It took Indianapolis three years to fire a police officer for driving while intoxicated, and there are two suspended officers who have been waiting even longer for hearings, says the Indianapolis Star. The reason for the delays is a matter of due process. State law allows municipalities to establish merit systems for their police and fire departments. In Marion County, the Merit Board cannot require a hearing until criminal court proceedings are completed. “If an officer were to testify to us before his criminal trial, he could make statements that would incriminate himself in that trial,” said Michael Morken, president of the Merit Board. “It is to protect their constitutional rights.”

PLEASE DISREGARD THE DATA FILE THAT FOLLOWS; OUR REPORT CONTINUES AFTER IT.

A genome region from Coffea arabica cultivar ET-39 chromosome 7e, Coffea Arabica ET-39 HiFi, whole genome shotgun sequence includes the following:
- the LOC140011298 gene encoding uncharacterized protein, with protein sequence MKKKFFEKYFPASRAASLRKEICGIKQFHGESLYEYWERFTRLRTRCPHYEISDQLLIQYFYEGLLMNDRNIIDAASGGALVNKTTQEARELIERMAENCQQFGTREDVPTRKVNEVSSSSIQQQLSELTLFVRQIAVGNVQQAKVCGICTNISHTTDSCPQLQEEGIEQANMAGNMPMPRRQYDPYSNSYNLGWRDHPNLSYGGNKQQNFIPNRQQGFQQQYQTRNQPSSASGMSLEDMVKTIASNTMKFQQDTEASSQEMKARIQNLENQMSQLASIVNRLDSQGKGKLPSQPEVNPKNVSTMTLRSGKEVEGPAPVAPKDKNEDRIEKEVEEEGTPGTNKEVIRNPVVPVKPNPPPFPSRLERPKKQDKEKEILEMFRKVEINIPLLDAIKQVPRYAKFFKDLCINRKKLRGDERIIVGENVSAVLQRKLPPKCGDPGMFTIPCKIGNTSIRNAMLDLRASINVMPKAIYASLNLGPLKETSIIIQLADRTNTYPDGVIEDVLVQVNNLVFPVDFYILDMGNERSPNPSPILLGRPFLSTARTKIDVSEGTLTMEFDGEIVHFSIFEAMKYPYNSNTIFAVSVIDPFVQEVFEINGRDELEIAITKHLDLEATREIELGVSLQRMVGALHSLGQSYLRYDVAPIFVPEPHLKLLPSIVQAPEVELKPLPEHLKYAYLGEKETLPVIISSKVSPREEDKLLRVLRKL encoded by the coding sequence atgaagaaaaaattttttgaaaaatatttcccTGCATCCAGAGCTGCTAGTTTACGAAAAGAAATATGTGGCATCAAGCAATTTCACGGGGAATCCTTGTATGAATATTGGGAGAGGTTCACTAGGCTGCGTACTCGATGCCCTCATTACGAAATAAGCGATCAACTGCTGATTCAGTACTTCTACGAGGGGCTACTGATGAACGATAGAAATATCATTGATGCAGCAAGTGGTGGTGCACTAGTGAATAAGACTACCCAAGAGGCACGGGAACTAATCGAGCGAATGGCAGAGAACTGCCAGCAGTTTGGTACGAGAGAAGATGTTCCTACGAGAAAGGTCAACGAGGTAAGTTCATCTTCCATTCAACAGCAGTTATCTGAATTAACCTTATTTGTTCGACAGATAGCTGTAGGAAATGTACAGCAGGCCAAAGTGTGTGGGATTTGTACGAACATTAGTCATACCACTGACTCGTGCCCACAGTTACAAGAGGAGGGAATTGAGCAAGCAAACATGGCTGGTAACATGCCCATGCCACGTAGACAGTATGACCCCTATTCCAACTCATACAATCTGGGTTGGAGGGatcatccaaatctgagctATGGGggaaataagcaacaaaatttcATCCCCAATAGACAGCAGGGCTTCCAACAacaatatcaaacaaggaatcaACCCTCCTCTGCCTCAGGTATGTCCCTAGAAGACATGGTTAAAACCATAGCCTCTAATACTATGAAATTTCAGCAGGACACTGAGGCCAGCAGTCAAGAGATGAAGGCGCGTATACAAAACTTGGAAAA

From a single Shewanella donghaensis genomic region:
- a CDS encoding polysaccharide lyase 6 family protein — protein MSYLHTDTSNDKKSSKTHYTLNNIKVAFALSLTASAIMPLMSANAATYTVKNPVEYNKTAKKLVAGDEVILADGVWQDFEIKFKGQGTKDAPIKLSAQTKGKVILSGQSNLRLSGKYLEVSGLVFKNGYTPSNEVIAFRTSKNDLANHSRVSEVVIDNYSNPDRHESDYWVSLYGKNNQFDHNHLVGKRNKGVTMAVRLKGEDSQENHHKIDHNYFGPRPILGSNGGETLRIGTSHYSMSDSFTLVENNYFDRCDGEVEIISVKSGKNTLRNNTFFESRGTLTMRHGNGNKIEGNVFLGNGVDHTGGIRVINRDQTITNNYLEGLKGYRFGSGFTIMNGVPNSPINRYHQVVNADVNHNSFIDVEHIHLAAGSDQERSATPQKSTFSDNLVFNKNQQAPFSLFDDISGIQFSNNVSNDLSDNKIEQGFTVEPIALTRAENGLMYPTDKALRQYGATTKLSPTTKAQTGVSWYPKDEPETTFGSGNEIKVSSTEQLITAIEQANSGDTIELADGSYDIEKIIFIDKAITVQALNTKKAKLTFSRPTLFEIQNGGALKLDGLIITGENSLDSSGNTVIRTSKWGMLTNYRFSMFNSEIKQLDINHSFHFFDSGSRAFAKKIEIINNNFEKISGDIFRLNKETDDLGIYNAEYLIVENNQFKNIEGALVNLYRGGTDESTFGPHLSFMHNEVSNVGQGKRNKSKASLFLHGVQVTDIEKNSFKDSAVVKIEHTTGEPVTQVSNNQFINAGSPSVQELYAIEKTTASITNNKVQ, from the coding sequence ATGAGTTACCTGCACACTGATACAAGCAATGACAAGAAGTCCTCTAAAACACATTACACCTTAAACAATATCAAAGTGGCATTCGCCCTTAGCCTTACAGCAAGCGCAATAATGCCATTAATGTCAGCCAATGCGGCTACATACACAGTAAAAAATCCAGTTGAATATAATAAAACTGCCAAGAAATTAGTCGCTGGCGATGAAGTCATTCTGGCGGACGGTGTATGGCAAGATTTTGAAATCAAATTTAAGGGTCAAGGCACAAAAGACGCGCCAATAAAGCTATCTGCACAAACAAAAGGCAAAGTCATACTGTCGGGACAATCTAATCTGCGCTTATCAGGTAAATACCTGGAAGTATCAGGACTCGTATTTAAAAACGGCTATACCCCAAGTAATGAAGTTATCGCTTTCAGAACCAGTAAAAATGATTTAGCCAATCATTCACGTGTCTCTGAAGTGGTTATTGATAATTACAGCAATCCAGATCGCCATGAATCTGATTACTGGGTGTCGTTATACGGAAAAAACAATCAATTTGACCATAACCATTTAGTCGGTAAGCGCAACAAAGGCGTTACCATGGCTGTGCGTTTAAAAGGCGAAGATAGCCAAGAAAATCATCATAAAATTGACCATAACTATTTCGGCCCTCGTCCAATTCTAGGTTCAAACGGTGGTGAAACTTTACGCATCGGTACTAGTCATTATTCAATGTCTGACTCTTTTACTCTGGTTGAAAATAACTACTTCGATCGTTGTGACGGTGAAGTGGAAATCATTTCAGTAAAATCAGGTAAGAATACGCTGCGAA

Some of the suspended officers have delayed procedures further by getting arrested again before their first criminal case was adjudicated. Police Chief Rick Hite said the delays are like a frustrating stain the department is anxious to remove. “Some of these cases, it is obvious that these officers are never going to get back on the department because what they did is so egregious,” he said. “It's worth exploring whether we can expedite the dismissals in some cases.” Any officer suspended by the chief at least 10 days is entitled to an appeal before the Merit Board. If criminal charges are not filed, the hearing usually is scheduled within six months.